Ljubljana – The only thing Slovenian politicians and religious leaders seem to agree these days is the nomination of Slovenian missionary Pedro Opeka for the 2013 Nobel Peace Prize. Opeka, referred to as missionary of the garbage people, has dedicated his life to helping the people living in rubbish dumps of Madagascar’s capital Antananarivo.
MEP Lojze Peterle of the New Slovenia (NSi) told the press on Monday that he had been working on a nomination for Opeka for a year. This week, support was voiced by everybody from the opposition Positive Slovenia (PS), to the government and the Catholic Church.
PS deputy Roman Jakič sent a letter to Thorbjorn Jagland, the Chairman of the Norwegian Nobel Committee, earlier this week, labelling Opeka “one of the greatest modern-time humanitarians and friends of the poor”.
On Friday, the government expressed support for the nomination, as well. Prime Minister Janez Janša said after the government session that there was a good chance of succeeding.
“If anybody deserves the Nobel Peace Prize it is Opeka for his years-long humanitarian activities in one of the poorest countries in the world,” said Janša.
He added that the nomination also enjoyed support among many foreign presidents and the heads of various respectable international institutions in Europe, Africa and other continents.
Among others, support for Opeka was also voiced by Australia’s Health Minister Tanya Plibersek, who is also of Slovenian descent. Opeka has been nominated for the Nobel Peace Prize before.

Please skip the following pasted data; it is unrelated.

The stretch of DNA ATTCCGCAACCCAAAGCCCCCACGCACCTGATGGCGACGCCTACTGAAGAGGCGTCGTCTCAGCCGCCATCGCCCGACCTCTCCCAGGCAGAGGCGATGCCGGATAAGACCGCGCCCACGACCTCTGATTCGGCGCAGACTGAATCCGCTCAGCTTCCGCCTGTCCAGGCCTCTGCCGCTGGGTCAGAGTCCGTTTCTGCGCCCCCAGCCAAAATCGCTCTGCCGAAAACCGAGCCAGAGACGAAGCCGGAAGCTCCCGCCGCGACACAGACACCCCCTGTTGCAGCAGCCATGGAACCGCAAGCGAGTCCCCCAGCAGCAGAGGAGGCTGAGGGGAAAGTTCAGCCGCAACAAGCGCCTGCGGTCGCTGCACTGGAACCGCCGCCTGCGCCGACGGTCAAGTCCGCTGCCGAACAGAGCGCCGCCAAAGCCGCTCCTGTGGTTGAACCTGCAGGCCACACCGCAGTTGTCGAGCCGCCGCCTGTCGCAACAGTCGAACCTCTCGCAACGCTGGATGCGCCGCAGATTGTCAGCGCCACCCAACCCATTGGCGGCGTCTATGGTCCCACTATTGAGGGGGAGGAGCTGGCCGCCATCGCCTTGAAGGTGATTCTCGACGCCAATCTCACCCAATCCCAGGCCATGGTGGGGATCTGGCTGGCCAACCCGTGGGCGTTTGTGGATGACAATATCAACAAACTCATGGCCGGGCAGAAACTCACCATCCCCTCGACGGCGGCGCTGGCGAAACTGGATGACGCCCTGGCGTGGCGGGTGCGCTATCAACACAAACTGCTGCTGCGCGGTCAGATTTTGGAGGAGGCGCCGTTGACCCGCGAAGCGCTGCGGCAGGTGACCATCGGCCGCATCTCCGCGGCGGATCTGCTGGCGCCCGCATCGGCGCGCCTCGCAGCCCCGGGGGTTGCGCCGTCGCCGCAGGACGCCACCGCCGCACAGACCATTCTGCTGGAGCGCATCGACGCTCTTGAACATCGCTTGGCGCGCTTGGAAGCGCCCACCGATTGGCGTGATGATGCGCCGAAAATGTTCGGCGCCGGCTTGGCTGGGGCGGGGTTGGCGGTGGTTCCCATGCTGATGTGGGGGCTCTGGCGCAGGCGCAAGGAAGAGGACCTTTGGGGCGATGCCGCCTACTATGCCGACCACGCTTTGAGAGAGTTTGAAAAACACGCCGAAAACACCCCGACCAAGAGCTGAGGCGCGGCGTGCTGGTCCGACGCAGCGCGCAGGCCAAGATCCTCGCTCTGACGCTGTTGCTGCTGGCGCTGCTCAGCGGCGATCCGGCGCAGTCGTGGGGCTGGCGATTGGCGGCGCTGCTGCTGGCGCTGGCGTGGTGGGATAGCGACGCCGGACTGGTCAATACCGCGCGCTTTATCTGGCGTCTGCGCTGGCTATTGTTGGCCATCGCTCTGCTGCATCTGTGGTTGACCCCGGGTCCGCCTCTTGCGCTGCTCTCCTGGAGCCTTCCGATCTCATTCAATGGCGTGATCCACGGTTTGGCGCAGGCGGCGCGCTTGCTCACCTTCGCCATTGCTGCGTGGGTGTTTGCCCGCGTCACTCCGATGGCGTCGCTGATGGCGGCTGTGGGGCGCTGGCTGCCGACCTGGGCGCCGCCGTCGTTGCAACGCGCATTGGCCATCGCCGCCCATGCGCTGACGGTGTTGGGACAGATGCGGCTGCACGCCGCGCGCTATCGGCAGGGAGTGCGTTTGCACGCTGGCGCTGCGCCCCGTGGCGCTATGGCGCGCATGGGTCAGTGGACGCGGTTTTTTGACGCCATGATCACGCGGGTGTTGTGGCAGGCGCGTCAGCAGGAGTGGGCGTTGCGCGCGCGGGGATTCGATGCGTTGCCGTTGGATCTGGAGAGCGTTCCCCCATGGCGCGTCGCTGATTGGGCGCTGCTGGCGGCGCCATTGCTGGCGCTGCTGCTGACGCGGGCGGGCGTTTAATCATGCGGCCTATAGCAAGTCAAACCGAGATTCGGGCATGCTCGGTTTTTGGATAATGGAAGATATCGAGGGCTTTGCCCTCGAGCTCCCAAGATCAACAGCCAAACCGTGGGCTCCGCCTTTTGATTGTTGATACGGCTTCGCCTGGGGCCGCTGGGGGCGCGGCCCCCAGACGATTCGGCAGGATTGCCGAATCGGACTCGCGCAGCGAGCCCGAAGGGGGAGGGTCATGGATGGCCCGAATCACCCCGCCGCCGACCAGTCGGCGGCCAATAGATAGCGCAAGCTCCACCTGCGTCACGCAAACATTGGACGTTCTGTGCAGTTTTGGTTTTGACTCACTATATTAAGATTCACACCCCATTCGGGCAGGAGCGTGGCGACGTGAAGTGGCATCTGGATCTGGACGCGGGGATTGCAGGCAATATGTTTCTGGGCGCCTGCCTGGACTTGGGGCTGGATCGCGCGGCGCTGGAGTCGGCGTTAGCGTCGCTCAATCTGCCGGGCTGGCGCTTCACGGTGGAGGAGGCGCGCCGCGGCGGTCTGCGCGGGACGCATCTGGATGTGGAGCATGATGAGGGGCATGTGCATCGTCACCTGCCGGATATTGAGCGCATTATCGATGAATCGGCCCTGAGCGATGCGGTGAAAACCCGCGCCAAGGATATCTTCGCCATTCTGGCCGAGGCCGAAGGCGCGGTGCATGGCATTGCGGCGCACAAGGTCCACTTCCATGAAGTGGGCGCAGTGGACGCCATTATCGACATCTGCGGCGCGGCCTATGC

Moreover, Ljubljana Archbishop Anton Stres told the press today that he supported the nomination “with all my heart”. “I have had the privilege to see and admire his immeasurable dedication and sacrifice serving those abandoned by everybody.”
The archbishop said that Opeka had rescued tens of thousands of people from poverty and moral decay, giving them back hman dignity and helped them to social inclusion.
Pedro Opeka was born to Slovenian expats in Buenos Aires in 1948. He joined the Lazarian missionary society in 1966. He studied theology in Ljubljana, but completed his studies at the Catholic Institute in Paris. He has been living and working in Madagascar since 1976.
Opeka has earned international acclaim with his humanitarian project for the most marginalised group of population in Antananarivo. He has founded several humanitarian associations, rescuing thousands of children from the rubbish dumps.
He has received numerous recognitions for his work, including the Golden Order for Services from former President Danilo Türk.